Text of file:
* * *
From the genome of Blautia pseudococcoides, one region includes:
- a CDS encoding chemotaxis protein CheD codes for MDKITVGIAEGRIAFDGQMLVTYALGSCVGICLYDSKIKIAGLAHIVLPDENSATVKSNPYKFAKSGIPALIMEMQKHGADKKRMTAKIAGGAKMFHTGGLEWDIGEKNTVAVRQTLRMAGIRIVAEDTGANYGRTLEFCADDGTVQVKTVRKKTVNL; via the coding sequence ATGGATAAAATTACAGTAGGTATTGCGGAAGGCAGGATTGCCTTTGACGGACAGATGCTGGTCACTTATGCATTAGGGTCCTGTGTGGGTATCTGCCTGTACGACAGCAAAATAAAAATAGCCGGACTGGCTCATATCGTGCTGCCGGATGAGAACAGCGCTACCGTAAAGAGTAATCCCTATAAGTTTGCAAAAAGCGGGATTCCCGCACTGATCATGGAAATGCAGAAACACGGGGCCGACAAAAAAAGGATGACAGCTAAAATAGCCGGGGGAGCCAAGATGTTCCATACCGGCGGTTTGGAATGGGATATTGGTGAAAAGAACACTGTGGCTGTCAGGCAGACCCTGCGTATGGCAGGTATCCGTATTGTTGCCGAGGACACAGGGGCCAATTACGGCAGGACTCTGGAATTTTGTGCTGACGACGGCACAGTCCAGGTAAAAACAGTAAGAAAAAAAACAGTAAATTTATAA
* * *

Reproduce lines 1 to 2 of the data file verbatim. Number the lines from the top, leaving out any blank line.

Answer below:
From the genome of Blautia pseudococcoides, one region includes:
- a CDS encoding chemotaxis protein CheD codes for MDKITVGIAEGRIAFDGQMLVTYALGSCVGICLYDSKIKIAGLAHIVLPDENSATVKSNPYKFAKSGIPALIMEMQKHGADKKRMTAKIAGGAKMFHTGGLEWDIGEKNTVAVRQTLRMAGIRIVAEDTGANYGRTLEFCADDGTVQVKTVRKKTVNL; via the coding sequence ATGGATAAAATTACAGTAGGTATTGCGGAAGGCAGGATTGCCTTTGACGGACAGATGCTGGTCACTTATGCATTAGGGTCCTGTGTGGGTATCTGCCTGTACGACAGCAAAATAAAAATAGCCGGACTGGCTCATATCGTGCTGCCGGATGAGAACAGCGCTACCGTAAAGAGTAATCCCTATAAGTTTGCAAAAAGCGGGATTCCCGCACTGATCATGGAAATGCAGAAACACGGGGCCGACAAAAAAAGGATGACAGCTAAAATAGCCGGGGGAGCCAAGATGTTCCATACCGGCGGTTTGGAATGGGATATTGGTGAAAAGAACACTGTGGCTGTCAGGCAGACCCTGCGTATGGCAGGTATCCGTATTGTTGCCGAGGACACAGGGGCCAATTACGGCAGGACTCTGGAATTTTGTGCTGACGACGGCACAGTCCAGGTAAAAACAGTAAGAAAAAAAACAGTAAATTTATAA